Like it or not, death is a fact of life. And as such, it’s also the inspiration for a lot of successful (albeit unusual) business ventures.
Here are seven businesses that cater to the uncommon needs of the dead:
For one father, a simple headstone isn’t enough to honor his fallen son, a Navy veteran.
Standing Rock Cemetery contends Fred Molai is breaking the rules with 8-foot high poles bearing large photographs, which are part of an elaborate shrine at the grave of his adult son.
Many communities have turned a blind eye to what goes on inside funeral homes, as many people prefer not to know the ins and out of the business. In addition, grieving customers in need of funeral goods and services may not be in a healthy state of mind to make financial decisions.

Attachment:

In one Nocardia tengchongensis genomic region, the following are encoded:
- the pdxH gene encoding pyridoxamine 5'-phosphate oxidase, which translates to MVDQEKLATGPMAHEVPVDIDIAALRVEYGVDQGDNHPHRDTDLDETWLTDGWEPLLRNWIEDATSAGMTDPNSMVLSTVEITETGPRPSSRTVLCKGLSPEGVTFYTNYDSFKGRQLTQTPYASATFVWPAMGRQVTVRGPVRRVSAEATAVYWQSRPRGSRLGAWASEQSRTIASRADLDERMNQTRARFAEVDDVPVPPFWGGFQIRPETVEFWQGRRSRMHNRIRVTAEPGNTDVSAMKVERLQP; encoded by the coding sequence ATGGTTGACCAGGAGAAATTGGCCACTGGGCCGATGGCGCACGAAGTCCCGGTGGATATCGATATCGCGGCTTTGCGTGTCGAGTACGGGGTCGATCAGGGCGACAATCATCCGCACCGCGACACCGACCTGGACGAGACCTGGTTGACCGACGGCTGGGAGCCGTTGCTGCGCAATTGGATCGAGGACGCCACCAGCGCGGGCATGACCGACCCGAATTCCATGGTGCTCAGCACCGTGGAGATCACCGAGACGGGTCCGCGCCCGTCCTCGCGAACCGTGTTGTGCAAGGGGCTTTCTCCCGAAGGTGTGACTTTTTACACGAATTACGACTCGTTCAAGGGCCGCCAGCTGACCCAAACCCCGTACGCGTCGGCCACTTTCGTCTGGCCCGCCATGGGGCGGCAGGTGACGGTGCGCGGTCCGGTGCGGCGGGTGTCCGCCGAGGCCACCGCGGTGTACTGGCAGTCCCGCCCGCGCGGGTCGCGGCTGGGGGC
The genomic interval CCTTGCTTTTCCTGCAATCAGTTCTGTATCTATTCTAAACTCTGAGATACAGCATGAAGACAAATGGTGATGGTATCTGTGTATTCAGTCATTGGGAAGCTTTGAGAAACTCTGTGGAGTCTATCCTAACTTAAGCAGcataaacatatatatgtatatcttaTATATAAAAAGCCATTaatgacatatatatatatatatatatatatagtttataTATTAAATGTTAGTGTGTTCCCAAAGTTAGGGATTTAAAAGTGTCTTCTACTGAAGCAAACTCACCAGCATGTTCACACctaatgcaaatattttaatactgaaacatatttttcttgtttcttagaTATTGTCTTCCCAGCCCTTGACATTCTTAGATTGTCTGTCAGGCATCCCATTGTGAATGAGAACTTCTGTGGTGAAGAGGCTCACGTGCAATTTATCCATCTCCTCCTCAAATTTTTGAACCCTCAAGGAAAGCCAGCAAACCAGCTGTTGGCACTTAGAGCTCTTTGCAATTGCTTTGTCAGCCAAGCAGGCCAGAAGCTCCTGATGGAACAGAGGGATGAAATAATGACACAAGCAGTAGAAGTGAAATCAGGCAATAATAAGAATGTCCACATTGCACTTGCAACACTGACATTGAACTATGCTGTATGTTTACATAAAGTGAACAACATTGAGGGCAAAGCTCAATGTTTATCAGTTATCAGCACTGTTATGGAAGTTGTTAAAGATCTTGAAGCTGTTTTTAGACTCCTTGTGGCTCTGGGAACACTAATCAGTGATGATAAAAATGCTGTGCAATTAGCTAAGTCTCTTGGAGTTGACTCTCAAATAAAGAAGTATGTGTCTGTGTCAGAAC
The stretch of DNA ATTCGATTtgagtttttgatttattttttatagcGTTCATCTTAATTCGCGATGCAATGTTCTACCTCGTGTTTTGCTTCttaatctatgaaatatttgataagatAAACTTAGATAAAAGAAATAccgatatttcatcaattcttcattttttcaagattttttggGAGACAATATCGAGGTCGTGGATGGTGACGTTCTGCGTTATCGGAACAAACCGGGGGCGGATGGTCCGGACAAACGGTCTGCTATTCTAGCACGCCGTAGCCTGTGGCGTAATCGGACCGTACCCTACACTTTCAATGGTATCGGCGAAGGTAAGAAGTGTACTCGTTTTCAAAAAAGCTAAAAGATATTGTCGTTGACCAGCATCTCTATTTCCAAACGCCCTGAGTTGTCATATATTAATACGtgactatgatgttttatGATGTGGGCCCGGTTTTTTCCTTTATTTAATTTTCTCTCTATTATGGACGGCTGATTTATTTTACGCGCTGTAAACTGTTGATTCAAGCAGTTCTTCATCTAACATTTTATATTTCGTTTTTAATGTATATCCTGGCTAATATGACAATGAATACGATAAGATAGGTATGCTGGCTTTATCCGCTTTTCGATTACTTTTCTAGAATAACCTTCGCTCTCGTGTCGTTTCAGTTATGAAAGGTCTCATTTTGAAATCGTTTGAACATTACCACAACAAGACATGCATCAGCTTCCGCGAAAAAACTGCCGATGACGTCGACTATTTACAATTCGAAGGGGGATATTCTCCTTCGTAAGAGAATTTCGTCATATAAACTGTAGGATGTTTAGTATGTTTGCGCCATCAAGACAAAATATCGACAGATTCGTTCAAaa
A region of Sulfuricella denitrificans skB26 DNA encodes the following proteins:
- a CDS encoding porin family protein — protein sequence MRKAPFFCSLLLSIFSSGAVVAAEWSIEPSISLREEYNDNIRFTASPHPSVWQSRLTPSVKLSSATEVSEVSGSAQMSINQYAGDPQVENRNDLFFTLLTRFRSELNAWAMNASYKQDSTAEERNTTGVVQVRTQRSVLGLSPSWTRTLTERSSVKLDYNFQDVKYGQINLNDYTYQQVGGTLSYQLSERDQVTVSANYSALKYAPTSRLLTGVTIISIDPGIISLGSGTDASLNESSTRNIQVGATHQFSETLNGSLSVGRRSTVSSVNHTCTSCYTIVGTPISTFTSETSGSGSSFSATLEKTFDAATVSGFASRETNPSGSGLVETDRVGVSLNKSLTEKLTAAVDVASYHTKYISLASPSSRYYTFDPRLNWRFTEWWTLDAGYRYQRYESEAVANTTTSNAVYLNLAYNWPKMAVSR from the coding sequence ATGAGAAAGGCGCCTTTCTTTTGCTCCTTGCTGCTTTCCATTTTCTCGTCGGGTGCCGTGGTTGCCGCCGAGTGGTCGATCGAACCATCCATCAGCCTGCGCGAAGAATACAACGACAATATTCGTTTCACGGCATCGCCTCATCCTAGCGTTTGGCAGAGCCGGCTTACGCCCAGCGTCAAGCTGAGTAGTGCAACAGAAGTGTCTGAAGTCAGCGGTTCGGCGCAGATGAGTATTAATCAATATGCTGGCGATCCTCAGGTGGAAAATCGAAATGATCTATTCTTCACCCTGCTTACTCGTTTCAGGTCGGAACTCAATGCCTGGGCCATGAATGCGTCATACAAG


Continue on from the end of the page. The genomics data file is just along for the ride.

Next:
H.S. Eckels and Company is pleased to announce the appointment of José Luis Moreno to the Eckels sales representative team
Pierce Mortuary Colleges Board Chair Joseph U. Suhor, III announces a new Board of Trustees. The trustees are:
Trigard proudly awarded two $250 scholarships to Ivy Tech students Kelly Alvarez, a mortuary science student at Ivy Tech Community College in East Chicago, Ill, and Megan Valdes, a mortuary science student at Ivy Tech Community College in Indianapolis, Ind.
The International Association of Pet Cemeteries and Crematories (IAOPCC) has announced a worldwide Accreditation Program for Pet Crematory facilities, the first and only Accreditation Program ever to be established for the pet aftercare industry.
Good Grief is a short stop motion animated documentary that explores the lessons we learn from dealing with grief and loss. Five real people share their true stories of losing something precious and what it has taught them about living.
Mr. Carrillo attributes his success as an owner and manager to his participation in the funeral profession’s primary professional associations; in fact he is the only owner to be a member of the profession’s three most exclusive associations: